Goodwin Procter tech partner Dave Cappillo recently led a discussion at Harvard Innovation Lab focused on how to avoid eight missteps that entrepreneurs commonly make in the early stages of a company's life cycle. Here are Dave’s first four “great mistakes.”
To follow along with the video of Dave’s presentation, scroll to the minute markers noted next to each mistake.
- Failure to pay attention to corporate formalities (03:27 – 07:31)
- Form the company correctly (make the appropriate filings with the state in which you incorporate). Use the documents found on Founder’s Workbench!
- Issue stock to the founders
- Enter into a Founder’s Agreement
- Incorporate early enough
- Complicating the formation process (07:32 – 25:31)
- Keep it simple
- Weigh the benefits of a LLC vs. a Corporation
- Weigh benefits of an S Corp vs. C Corp
- Decide where to incorporate: most companies incorporate in Delaware because legal precedents and laws there are well understood
- Failure to appropriately address founder equity issues (25:35 – 39:09)
- Founders need to have specific, transparent discussions about expected contributions early on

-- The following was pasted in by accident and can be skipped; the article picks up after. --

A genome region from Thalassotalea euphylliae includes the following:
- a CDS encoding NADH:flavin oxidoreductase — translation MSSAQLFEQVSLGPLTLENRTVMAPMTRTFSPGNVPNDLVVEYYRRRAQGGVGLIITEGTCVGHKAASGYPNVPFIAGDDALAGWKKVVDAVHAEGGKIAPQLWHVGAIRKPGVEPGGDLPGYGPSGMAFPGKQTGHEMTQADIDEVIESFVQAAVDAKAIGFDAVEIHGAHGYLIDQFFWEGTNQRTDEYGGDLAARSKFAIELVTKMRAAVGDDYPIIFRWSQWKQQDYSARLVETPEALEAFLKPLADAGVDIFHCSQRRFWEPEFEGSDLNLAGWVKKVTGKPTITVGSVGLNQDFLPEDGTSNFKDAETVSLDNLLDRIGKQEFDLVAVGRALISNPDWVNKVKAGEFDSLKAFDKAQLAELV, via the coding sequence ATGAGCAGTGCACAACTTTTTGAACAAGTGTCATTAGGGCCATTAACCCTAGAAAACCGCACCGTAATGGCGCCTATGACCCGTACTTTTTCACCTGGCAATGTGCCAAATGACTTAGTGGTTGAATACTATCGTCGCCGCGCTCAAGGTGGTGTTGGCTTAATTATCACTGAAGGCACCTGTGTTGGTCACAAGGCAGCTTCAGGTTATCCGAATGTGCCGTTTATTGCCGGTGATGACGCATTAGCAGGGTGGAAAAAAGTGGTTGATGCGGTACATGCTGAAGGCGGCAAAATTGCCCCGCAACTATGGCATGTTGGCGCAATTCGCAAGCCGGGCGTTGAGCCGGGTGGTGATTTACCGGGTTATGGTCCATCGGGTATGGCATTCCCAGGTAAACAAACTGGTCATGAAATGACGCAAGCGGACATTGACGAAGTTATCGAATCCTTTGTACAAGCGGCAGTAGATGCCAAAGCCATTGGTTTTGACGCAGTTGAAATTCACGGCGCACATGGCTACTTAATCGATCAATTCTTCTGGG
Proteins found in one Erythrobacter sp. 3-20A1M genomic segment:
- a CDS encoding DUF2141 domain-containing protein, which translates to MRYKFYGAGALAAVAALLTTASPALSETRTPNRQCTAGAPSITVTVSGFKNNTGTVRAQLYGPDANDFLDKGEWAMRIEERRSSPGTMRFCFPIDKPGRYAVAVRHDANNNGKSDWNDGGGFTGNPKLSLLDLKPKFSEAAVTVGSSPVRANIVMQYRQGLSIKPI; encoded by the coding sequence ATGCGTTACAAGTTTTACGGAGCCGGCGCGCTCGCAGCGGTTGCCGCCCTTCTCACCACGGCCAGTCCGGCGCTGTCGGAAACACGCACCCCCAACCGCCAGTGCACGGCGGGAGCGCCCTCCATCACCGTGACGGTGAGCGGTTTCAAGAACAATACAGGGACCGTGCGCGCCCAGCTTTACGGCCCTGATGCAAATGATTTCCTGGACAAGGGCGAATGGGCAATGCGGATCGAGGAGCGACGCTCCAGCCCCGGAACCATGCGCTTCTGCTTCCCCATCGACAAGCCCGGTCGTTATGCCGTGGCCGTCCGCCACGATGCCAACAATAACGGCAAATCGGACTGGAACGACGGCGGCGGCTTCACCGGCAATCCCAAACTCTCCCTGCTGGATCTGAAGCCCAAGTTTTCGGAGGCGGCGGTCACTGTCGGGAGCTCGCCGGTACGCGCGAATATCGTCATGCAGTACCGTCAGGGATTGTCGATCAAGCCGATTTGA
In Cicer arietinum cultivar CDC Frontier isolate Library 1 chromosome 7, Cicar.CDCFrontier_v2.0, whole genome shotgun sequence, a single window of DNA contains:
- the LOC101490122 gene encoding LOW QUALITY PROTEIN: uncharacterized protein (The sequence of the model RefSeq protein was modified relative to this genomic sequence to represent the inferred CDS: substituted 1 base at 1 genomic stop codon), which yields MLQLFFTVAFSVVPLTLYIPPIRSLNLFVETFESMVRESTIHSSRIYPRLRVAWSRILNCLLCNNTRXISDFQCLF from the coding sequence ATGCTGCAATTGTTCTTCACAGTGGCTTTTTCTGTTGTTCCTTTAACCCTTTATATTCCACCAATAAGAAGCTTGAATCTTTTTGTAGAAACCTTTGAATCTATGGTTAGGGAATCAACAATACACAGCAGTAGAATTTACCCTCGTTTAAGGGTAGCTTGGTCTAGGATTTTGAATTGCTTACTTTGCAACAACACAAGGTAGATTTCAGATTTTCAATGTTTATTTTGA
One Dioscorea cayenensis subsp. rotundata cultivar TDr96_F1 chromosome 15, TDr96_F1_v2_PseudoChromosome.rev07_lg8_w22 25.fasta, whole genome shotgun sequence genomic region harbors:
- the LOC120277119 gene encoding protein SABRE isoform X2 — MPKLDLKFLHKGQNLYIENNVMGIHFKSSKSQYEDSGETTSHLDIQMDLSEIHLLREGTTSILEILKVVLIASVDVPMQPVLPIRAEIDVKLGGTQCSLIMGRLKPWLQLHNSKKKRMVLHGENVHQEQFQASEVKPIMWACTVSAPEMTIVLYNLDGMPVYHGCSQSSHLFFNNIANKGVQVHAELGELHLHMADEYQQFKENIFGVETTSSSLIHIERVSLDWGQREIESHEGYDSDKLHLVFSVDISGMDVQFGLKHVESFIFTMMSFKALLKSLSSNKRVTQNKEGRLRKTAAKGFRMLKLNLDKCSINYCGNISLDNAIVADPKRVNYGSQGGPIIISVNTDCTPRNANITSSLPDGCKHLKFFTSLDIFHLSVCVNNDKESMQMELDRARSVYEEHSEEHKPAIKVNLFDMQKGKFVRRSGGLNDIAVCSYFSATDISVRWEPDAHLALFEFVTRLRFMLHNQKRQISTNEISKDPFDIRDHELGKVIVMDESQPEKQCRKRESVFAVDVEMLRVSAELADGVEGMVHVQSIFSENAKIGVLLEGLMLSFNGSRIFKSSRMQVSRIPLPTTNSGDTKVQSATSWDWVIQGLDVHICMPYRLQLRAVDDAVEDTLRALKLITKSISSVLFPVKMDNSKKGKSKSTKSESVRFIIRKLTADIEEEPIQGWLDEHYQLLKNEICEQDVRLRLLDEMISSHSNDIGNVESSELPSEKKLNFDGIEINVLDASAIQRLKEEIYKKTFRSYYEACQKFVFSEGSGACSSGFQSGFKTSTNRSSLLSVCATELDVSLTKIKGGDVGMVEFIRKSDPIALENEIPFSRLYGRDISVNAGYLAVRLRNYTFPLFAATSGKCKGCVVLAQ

- Bad decisions about allocating founder equity can kill companies
- Founders stock should be subject to vesting
- Each founder should earn their way into stock issued to them over time. If they leave, the unvested portion should revert back to the company
- 83(b) elections are critical
- Transfer restrictions should be put into place (Right of first refusal and IPO lock-ups)
- Dwelling on valuation (39:12 – 41:18)
- Goal for a founder should be to reach a reasonable deal/outcome both on valuation and other terms as quickly as possible, because the fundraising process can be all consuming
Stay tuned for a look at the next four “great mistakes!”
This post on Start-up Issues was authored by Founders Workbench.